vector of buffers.

              This  operation  is the same as KEYCTL_INSTANTIATE, but the pay-
              load data is specified as an array of iovec structures:

                  struct iovec {
                      void  *iov_base;    /* Starting address of buffer */
                      size_t iov_len;     /* Size of buffer (in bytes) */
                  };

              The pointer to the payload vector is specified in arg3 (cast  as
              const  struct  iovec *).   The  number of items in the vector is
              specified in arg4 (cast as unsigned int).

              The arg2 (key ID) and arg5 (keyring ID) are interpreted  as  for
              KEYCTL_INSTANTIATE.

              This  operation  is  exposed  by  libkeyutils  via  the function
              keyctl_instantiate_iov(3).

       KEYCTL_INVALIDATE (since Linux 3.5)
              Mark a key as invalid.

              The ID of the key to be invalidated is specified in  arg2  (cast
              to key_serial_t).

              To  invalidate  a key, the caller must have search permission on
              the key.

              This operation marks the key as invalid and schedules  immediate
              garbage  collection.   The garbage collector removes the invali-
              dated key from all keyrings and deletes the key when its  refer-
              ence  count reaches zero.  After this operation, the key will be
              ignored by all searches, even if it is not yet deleted.

              Keys that are marked invalid  become  invisible  to  normal  key
              operations   immediately,  though  they  are  still  visible  in
              /proc/keys (marked with an 'i' flag)  until  they  are  actually
              removed.

              The arguments arg3, arg4, and arg5 are ignored.

              This  operation  is  exposed  by  libkeyutils  via  the function
              keyctl_invalidate(3).

       KEYCTL_GET_PERSISTENT (since Linux 3.13)
              Get the persistent keyring (persistent-keyring(7)) for a  speci-
              fied user and link it to a specified keyring.

              The  user ID is specified in arg2 (cast to uid_t).  If the value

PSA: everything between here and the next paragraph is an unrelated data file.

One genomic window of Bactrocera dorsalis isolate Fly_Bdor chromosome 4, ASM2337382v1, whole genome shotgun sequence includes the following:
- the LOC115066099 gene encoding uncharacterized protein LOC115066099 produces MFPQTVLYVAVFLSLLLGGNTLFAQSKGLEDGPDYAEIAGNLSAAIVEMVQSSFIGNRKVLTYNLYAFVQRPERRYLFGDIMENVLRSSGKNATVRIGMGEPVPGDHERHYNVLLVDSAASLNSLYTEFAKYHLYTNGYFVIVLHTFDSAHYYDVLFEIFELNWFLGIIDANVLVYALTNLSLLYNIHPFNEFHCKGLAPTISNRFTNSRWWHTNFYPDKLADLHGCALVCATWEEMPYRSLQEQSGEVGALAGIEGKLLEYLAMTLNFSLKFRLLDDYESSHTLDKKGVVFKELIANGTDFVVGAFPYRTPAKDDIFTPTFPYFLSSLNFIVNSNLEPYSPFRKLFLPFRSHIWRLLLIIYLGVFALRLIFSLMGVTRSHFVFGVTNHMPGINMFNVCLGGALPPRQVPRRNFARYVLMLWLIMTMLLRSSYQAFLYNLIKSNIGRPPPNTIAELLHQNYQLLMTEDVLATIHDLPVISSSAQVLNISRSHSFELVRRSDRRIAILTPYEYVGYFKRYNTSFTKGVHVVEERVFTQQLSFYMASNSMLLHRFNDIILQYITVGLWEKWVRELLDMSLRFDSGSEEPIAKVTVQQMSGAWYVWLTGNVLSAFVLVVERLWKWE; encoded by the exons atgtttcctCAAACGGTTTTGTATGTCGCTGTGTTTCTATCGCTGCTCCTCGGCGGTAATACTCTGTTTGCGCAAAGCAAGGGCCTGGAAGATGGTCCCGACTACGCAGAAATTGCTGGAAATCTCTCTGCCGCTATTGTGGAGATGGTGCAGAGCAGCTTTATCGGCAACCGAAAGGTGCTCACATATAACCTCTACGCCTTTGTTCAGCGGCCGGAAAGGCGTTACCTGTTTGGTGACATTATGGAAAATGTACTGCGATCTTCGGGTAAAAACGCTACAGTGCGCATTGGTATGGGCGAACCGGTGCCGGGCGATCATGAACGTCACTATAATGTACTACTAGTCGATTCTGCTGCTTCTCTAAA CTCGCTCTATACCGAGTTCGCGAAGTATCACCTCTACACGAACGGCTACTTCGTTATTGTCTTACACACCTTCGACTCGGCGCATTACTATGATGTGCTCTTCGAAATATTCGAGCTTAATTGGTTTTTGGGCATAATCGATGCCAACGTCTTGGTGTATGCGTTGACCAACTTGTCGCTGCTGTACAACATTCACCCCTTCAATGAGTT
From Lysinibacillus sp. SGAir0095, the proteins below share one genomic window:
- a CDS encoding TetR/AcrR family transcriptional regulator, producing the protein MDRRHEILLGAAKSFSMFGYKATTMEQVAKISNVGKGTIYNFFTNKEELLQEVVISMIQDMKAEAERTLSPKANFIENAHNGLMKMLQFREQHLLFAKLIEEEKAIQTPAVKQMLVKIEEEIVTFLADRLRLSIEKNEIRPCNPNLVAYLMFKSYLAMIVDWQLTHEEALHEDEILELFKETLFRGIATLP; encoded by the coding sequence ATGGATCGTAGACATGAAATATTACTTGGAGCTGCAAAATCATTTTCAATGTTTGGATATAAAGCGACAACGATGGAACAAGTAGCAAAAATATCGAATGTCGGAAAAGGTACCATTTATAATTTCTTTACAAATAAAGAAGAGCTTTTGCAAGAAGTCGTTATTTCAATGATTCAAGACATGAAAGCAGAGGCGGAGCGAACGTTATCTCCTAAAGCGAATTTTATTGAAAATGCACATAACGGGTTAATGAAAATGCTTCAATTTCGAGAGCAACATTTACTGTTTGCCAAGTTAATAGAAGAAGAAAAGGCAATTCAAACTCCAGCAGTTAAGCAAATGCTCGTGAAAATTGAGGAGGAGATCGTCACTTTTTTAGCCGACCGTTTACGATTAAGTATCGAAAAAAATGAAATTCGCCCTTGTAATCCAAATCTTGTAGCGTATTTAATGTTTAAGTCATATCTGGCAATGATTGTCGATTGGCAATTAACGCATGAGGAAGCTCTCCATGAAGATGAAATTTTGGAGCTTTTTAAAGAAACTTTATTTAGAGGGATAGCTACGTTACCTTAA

-1 is specified, the caller's real user ID is used.  The  ID  of
              the   destination   keyring   is  specified  in  arg3  (cast  to
              key_serial_t).

              The caller must have  the  CAP_SETUID  capability  in  its  user
              namespace in order to fetch the persistent keyring for a user ID
              that does not match either the real or effective user ID of  the
              caller.

              If  the  call is successful, a link to the persistent keyring is
              added to the keyring whose ID was specified in arg3.

              The caller must have write permission on the keyring.

              The persistent keyring will be created by the kernel if it  does
              not yet exist.

              Each  time the KEYCTL_GET_PERSISTENT operation is performed, the
              persistent keyring will have its expiration timeout reset to the
              value in:

                  /proc/sys/kernel/keys/persistent_keyring_expiry

              Should  the  timeout  be reached, the persistent keyring will be
              removed and everything it pins can then be garbage collected.

              Persistent keyrings were added to Linux in kernel version 3.13.

              The arguments arg4 and arg5 are ignored.

              This operation  is  exposed  by  libkeyutils  via  the  function
              keyctl_get_persistent(3).

       KEYCTL_DH_COMPUTE (since Linux 4.7)
              Compute a Diffie-Hellman shared secret or public key, optionally
              applying key derivation function (KDF) to the result.

              The arg2 argument is a pointer to a set of parameters containing
              serial  numbers for three "user" keys used in the Diffie-Hellman
              calculation, packaged in a structure of the following form:

                  struct keyctl_dh_params {
                      int32_t private; /* The local private key */
                      int32_t prime; /* The prime, known to both parties */
                      int32_t base;  /* The base integer: either a shared
                                        generator or the remote public key */
                  };

              Each of the three keys specified in this  structure  must  grant
              the caller read permission.  The payloads of these keys are used
              to calculate the Diffie-Hellman result as:

                  base ^ private mod prime

              If the base is the shared generator, the  result  is  the  local
              public key.  If the base is the remote public key, the result is
              the shared secret.

              The arg3 argument (cast to char *) points to a buffer where  the